China is just China. They’ve ‘banned’ it over 10 times now, and every time it just keeps on getting bigger. The one major positive this year was the Chinese government banning mining, which shifted a lot of the activity to North America (and DCG’s Foundry). In the process it has helped minimise fears of the Chinese controlling mining, so it’s been a net positive for the industry. 

DM: Do you expect a step-change in 2022?

MS: I think it depends very much which subsector of crypto we are talking about here; see some of my comments above. Some will move forward and many others will move backward.  

DM: From a profit perspective, what is the current sweet spot in the crypto industry? And how will this change as time goes by?

MS: Traditionally, it’s been in the exchange space, and in mining depending on where you are in the cycle, but on the latter companies get wiped out regularly as they time it wrong. Right now, it seems to be in NFT and web3, although it remains to be seen how sustainable this is. In the long run I suspect it will mimic the existing financial services profit pools to a large extent. 

For most people the ‘sweet spot’ is just investing into one of the leading protocols like Bitcoin.  

DM: Singapore, where Luno has a base, along with its bases in Cape Town, Malaysia and its London HQ, is a major financial centre through which cryptocurrency providers see opportunity to expand into the rest of Southeast Asia. Luno is competing with about 100 other cryptocurrency exchanges for a licence to operate in that market, which is strictly controlled by the financial regulator. Would being awarded this licence make a massive difference to the way Luno does business there? After all, the company was incorporated in Singapore in 2012 and has operated there ever since.

MS: Technically, we are not competing; it’s just how many companies have applied for licences. We believe having a licence and being regulated is positive for every market we are in. The way we are structured is that we are trying to be regulated in every market… for example, we are licensed in Malaysia for Malaysian customers. So Singapore will be helpful for Singapore but not the rest of the world, and it’s one of our smaller markets. We aim to be fully licensed in every country we are in over the next two years, depending on how fast regulators can move. 

DM: It has been said that emerging markets that battle with high inflation, limited banking infrastructure, and high transaction costs, provide the best use cases for cryptocurrencies. To the outsider, this appears to be the case for Luno, which lists SA, Nigeria and Malaysia as its biggest markets. Would you agree?

MS: In theory, yes, these are all important long-term factors that drive the market, but they are not the only ones. For example, a lot of activity lies in people investing their disposable income into crypto, which is seen as an alternative asset class with a different risk profile and asymmetric returns.  So over time these things will all play an even more critical role for adoption, but they are not necessary for crypto to be successful in the first place.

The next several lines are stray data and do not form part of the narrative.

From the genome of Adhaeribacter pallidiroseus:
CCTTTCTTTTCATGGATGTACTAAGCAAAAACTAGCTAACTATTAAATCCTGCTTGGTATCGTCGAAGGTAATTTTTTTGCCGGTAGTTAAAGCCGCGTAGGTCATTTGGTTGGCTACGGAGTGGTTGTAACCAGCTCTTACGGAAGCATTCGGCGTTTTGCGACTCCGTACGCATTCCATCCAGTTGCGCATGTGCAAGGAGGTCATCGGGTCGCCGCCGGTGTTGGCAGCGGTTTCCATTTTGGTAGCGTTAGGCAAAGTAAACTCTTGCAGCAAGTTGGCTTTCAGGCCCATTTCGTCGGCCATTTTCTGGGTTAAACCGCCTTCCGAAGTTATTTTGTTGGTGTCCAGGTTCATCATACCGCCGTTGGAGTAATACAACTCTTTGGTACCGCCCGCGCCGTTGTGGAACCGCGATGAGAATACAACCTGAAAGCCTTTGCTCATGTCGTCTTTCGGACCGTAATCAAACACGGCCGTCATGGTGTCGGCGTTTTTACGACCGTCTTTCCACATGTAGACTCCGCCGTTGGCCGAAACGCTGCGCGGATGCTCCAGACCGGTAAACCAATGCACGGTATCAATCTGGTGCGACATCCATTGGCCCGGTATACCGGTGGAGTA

DM: What is your intention with regard to Africa and other emerging markets? Do you see yourselves as a global operator, but investing primarily in emerging markets?

MS: We will keep expanding across all markets where it makes sense to, including other African countries. We definitely see ourselves as global first, but with a strong emerging market footprint. That is similar to any global multinational like Facebook or Google… it’s not one or the other – we’re planning to upgrade the world to a better financial system and it makes sense to do that across a global footprint, given the huge economies of scale and synergies across these markets. We are hoping to be one of the world’s largest and most impactful consumer financial services providers for the next generation of consumers. 

DM: Luno intends to enter the US market in 2022. Why is it strategically important?  

MS: I can’t comment on this right now. I will give you more information when we do, but put simply, it’s an untapped market with high demand for products like ours.  

DM: Governments have been talking about introducing their own digital currencies – will this support the crypto industry in any way?

MS: I suspect for most countries it’s more talk than action; these things are easy to build at an experimental scale, but for governments to roll out new technology like this at full scale – for all their citizens – would be somewhat unprecedented (with exceptions like China). But if they do pull it off, it would 1) take at least five to 10 years to implement and 2) would be very beneficial for crypto as it would just increase the ease of switching in and out of decentralised crypto such as Bitcoin. 

DM: What happened this year that you did not expect?

MS: A Luno sign was hung on one of the tallest buildings in Cape Town, alongside signage for three of the biggest banks in SA. But on a more serious note, the industry accelerated a lot faster this year than we anticipated. We knew it was coming, but just not that fast, particularly in certain subsectors like NFTs and some altcoins. BM/DM

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  • “A Luno sign was hung on one of the tallest buildings in Cape Town, alongside signage for three of the biggest banks in SA.” – I definitely noticed that and thought it’s a sign of our times and of the evolving financial sector